Does Fosamax Cause Bone Fractures?

Neil Gonter, MD Health Pro
  • Reader Question: I have osteoporosis and have been taking Fosamax for the past 3 years. I was just reading in the paper this morning that this drug was shown to cause bone fractures. Isn't this medication supposed to protect me from this? Should I stop taking it? What about the other similar drugs in the same class?

     

    I wouldn't blame anyone for starting to worry, if you just read the news headlines. Let me give you some background and perspective on this new controversy.

     

    It seems that that Bisphosphonates, drugs such as Alendronate (Fosamax), Residronate (Actonel), Ibandronate (Boniva) and Zoledronic Acid (Reclast) have been linked to many side effects over the past years. When the drug was released more then 10 years ago, it was implicated as a cause of esophagitis.

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    More recently, possible side effects include osteonecrosis of the jaw (i.e. bone death), muscle and joint aching (FDA warning), atrial fibrillation, and now this new report on hip fractures.

     

    However, as you all know, osteoporosis is a very significant disease that can lead to fractures that can be debilitating as well as life threatening. In 2005, there were approximately 2 million osteoporotic related fractures in the United States, with nearly 300,000 of these being hip fractures.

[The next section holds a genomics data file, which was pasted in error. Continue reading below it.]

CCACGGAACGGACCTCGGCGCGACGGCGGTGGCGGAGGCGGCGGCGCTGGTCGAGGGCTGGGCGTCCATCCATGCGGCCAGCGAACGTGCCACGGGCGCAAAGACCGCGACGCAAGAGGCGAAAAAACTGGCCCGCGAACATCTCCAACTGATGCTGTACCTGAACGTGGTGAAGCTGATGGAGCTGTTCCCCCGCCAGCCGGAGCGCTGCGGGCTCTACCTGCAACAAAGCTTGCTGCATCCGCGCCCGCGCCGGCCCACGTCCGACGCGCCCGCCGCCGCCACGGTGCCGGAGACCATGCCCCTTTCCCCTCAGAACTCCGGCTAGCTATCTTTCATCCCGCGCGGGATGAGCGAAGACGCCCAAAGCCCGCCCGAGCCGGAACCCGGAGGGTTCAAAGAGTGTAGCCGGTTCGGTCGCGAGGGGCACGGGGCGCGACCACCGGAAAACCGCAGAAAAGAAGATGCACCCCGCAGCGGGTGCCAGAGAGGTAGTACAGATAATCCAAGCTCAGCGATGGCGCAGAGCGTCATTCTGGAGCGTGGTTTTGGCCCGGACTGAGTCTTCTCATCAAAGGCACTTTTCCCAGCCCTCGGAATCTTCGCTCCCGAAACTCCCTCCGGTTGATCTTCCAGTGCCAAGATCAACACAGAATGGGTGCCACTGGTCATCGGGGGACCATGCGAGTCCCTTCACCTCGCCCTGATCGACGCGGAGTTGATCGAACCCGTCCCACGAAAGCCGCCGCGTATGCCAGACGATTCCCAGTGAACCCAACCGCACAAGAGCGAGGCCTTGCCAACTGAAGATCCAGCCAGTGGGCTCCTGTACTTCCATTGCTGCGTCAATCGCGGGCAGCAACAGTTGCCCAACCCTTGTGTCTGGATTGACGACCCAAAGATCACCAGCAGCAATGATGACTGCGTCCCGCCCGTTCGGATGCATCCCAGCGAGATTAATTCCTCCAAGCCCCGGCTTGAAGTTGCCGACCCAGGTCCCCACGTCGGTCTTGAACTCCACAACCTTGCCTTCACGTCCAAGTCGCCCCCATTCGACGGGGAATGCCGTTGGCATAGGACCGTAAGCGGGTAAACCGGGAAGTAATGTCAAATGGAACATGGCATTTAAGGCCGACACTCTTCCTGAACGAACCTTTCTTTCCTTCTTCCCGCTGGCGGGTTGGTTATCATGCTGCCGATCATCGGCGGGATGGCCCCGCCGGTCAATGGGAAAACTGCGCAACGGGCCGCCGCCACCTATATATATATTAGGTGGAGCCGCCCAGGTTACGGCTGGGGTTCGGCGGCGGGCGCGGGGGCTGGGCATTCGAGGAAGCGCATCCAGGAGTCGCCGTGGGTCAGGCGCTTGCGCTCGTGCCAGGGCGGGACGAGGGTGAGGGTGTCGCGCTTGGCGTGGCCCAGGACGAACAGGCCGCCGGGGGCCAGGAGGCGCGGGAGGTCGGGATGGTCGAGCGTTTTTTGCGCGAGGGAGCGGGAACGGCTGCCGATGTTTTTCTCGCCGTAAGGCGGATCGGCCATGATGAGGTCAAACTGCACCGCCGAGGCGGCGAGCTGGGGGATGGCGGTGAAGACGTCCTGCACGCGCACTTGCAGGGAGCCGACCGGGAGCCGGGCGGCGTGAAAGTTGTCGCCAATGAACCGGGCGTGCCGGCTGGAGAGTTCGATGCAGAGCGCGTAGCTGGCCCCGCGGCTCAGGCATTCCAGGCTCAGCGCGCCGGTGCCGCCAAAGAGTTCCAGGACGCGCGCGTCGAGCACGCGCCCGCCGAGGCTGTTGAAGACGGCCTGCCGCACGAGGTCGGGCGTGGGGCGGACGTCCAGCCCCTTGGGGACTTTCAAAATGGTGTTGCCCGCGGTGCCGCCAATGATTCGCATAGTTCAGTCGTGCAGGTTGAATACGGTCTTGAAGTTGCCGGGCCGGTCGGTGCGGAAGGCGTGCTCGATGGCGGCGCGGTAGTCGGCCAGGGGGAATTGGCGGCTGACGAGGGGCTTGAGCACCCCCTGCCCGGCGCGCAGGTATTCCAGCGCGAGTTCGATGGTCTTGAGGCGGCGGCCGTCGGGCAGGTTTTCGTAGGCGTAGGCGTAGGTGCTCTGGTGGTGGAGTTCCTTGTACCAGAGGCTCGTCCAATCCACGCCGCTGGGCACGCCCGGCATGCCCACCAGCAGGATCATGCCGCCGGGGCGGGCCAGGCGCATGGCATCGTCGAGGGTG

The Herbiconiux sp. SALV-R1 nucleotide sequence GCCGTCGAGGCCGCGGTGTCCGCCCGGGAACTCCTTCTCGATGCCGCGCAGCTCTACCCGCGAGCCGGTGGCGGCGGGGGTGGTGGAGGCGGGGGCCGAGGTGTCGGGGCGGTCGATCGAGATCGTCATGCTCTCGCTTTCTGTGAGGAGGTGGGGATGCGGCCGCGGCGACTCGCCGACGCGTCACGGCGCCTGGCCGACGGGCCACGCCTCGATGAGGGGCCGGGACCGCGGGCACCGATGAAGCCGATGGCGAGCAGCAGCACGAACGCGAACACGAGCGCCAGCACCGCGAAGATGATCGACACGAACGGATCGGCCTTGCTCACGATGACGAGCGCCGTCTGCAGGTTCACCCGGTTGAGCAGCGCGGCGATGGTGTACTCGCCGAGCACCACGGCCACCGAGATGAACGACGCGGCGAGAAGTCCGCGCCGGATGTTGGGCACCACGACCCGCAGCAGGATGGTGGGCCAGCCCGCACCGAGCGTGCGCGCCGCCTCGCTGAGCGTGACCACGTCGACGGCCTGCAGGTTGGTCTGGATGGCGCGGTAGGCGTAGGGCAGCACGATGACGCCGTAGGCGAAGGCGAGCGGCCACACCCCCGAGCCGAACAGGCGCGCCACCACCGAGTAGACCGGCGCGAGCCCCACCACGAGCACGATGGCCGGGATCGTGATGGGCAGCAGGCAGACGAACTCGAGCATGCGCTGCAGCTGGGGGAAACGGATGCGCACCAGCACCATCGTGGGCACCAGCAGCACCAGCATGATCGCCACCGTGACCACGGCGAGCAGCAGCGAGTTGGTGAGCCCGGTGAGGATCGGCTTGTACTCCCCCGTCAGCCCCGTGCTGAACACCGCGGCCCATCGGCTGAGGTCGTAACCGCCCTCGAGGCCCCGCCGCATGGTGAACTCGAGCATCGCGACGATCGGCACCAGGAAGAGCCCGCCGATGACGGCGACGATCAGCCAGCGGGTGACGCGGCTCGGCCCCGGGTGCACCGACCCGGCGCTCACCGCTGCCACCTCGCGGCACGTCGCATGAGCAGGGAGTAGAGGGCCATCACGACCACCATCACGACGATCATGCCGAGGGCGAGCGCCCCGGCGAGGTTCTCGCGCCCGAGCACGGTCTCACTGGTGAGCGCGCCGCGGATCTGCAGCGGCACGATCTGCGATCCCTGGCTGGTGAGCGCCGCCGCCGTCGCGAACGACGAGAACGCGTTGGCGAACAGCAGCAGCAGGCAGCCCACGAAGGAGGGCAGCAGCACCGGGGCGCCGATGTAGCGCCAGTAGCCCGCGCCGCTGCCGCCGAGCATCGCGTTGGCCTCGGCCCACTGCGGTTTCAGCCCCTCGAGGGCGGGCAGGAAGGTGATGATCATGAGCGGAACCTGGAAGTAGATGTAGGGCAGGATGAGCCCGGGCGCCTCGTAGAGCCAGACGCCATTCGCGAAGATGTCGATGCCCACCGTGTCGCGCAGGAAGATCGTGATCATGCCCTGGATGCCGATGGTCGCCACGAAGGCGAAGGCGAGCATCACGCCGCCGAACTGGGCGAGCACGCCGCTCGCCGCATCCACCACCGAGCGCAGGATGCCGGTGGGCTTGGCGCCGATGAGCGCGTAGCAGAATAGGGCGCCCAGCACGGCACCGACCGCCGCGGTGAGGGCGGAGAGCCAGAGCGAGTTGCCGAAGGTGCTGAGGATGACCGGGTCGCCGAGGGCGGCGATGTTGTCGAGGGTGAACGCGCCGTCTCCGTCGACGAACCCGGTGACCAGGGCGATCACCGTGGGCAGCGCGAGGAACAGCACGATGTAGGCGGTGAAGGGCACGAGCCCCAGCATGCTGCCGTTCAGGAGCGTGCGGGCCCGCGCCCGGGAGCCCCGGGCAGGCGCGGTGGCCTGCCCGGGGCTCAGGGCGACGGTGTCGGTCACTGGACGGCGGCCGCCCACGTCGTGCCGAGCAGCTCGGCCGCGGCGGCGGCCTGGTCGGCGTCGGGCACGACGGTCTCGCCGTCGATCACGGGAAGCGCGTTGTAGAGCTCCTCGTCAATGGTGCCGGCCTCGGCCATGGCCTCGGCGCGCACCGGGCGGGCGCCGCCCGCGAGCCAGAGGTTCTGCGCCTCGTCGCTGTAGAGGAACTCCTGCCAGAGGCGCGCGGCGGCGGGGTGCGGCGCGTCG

The class of drugs, the Bisphosphonates, has been shown to be very effective in decreasing this risk of fracture. Fosamax is on the market the longest of the group, receiving FDA approval in 1995. They have the longest studies and are the most commonly used, with sales over 3 billion dollars yearly and almost 50% of the 36 million prescriptions written . Due to this, Fosamax is more likely to be implicated with a class related side effect. In addition, with such a commonly used medication there is bound to be some related reports of side effects.


    Over the past few years, there has been some discussion among experts whether long term use of these drugs is safe. There have been numerous individual case reports of rare fractures occurring in patient's upper thighbone with little or no trauma. Last month in The Journal of Orthopaedic Trauma, a series of 20 patients were presented with fractures who took Fosamax for an average of 6.9 years. They reported that some of these patients were complaining of unexplained aching in their thighbones for weeks or months, and suddenly broke their legs while standing or walking.

     

    How did this occur? Our bones are made up of living cells that are continuously rebuilding the bone. These drugs stop the process in order to stop bone loss that leads to thinning and fractures. There has been some concern in the past that these drugs, being so effective, would stop the rebuilding process and would not repair the small cracks that occur from normal wear and tear. This was not proven in animal studies. In addition, Merck, the company that makes the drug, and has been following their patients from their studies for more then 10 years, has not seen this either.

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    In light of the above, be careful before you stop a therapy that can be life saving to you.

     

    With your physician, carefully evaluate your need for each medication that you are taking on a regular basis to see if they are still needed.

     

Published On: August 25, 2008